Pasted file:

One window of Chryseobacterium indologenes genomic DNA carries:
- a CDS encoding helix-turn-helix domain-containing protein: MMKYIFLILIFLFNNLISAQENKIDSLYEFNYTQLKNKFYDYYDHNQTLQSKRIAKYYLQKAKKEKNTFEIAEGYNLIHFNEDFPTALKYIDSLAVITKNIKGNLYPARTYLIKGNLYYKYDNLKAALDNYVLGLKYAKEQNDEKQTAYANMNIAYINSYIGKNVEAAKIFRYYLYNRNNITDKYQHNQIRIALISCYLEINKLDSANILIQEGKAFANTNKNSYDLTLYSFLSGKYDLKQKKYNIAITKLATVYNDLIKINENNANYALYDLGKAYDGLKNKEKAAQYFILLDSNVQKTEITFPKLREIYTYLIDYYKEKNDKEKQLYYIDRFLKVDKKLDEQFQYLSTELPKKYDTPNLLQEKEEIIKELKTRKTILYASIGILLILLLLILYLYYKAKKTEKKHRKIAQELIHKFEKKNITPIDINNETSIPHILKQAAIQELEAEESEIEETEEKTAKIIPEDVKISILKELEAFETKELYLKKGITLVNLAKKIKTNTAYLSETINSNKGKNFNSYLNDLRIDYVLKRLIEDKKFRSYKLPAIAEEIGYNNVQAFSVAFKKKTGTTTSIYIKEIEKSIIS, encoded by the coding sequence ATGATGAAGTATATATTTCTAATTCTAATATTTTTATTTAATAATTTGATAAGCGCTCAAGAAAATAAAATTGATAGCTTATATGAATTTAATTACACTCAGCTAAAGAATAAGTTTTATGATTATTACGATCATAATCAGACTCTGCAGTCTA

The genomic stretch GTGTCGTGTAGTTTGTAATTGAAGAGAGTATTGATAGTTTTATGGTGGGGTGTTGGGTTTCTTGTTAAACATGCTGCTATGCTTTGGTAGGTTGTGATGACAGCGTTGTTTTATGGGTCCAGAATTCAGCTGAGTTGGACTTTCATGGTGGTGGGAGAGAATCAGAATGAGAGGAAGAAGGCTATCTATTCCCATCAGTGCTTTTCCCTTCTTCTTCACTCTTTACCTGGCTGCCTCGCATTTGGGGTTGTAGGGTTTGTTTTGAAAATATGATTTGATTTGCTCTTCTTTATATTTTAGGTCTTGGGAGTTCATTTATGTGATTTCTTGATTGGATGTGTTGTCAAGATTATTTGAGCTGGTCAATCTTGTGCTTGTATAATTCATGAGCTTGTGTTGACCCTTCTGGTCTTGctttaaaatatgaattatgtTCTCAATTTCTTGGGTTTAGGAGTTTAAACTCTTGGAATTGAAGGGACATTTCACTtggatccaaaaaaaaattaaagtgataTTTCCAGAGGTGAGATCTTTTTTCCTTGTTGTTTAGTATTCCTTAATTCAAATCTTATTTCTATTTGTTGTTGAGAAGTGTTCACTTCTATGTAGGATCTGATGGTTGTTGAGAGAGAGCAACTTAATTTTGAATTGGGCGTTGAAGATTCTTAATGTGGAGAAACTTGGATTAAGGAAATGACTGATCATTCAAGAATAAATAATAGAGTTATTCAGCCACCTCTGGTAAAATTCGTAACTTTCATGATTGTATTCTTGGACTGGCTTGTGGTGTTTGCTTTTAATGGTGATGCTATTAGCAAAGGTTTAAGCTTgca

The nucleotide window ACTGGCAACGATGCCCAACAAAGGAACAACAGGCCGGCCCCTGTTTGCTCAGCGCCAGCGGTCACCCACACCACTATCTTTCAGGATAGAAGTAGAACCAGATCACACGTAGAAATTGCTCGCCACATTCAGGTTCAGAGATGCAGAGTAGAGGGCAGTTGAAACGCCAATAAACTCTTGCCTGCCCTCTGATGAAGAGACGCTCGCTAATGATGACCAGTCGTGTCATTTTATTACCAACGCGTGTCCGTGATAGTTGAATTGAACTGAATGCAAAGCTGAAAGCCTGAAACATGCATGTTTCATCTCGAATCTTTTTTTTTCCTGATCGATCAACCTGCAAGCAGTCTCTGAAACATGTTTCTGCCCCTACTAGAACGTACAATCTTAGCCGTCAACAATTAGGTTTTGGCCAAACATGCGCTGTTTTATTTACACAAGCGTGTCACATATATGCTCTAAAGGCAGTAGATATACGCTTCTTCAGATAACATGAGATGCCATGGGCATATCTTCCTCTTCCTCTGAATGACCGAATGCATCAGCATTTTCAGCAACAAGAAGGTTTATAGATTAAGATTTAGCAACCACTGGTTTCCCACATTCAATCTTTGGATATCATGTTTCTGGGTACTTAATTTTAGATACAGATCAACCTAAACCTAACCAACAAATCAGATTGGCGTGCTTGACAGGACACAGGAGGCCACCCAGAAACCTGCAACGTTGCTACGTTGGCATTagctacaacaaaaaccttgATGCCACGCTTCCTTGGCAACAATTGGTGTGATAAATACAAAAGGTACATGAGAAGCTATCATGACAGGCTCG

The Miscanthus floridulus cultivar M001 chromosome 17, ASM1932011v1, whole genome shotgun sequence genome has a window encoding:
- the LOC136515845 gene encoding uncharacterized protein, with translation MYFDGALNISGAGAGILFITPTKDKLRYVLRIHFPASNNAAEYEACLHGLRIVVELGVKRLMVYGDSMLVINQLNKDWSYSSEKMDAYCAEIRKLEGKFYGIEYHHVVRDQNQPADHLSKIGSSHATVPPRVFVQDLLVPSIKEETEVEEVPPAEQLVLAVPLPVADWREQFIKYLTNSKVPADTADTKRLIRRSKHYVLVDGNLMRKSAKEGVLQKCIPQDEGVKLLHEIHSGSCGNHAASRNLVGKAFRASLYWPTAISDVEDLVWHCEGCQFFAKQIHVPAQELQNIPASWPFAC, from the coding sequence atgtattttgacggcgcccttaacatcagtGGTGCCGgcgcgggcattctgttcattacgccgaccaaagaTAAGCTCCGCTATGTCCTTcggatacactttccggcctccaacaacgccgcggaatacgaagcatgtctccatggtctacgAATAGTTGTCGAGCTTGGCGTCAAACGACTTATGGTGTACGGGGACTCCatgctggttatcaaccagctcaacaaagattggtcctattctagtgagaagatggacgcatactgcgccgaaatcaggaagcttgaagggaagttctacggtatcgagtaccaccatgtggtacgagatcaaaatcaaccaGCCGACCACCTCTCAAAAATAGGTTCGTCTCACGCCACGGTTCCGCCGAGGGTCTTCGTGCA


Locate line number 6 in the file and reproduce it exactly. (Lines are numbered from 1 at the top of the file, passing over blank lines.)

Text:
- the LOC136515845 gene encoding uncharacterized protein, with translation MYFDGALNISGAGAGILFITPTKDKLRYVLRIHFPASNNAAEYEACLHGLRIVVELGVKRLMVYGDSMLVINQLNKDWSYSSEKMDAYCAEIRKLEGKFYGIEYHHVVRDQNQPADHLSKIGSSHATVPPRVFVQDLLVPSIKEETEVEEVPPAEQLVLAVPLPVADWREQFIKYLTNSKVPADTADTKRLIRRSKHYVLVDGNLMRKSAKEGVLQKCIPQDEGVKLLHEIHSGSCGNHAASRNLVGKAFRASLYWPTAISDVEDLVWHCEGCQFFAKQIHVPAQELQNIPASWPFAC, from the coding sequence atgtattttgacggcgcccttaacatcagtGGTGCCGgcgcgggcattctgttcattacgccgaccaaagaTAAGCTCCGCTATGTCCTTcggatacactttccggcctccaacaacgccgcggaatacgaagcatgtctccatggtctacgAATAGTTGTCGAGCTTGGCGTCAAACGACTTATGGTGTACGGGGACTCCatgctggttatcaaccagctcaacaaagattggtcctattctagtgagaagatggacgcatactgcgccgaaatcaggaagcttgaagggaagttctacggtatcgagtaccaccatgtggtacgagatcaaaatcaaccaGCCGACCACCTCTCAAAAATAGGTTCGTCTCACGCCACGGTTCCGCCGAGGGTCTTCGTGCA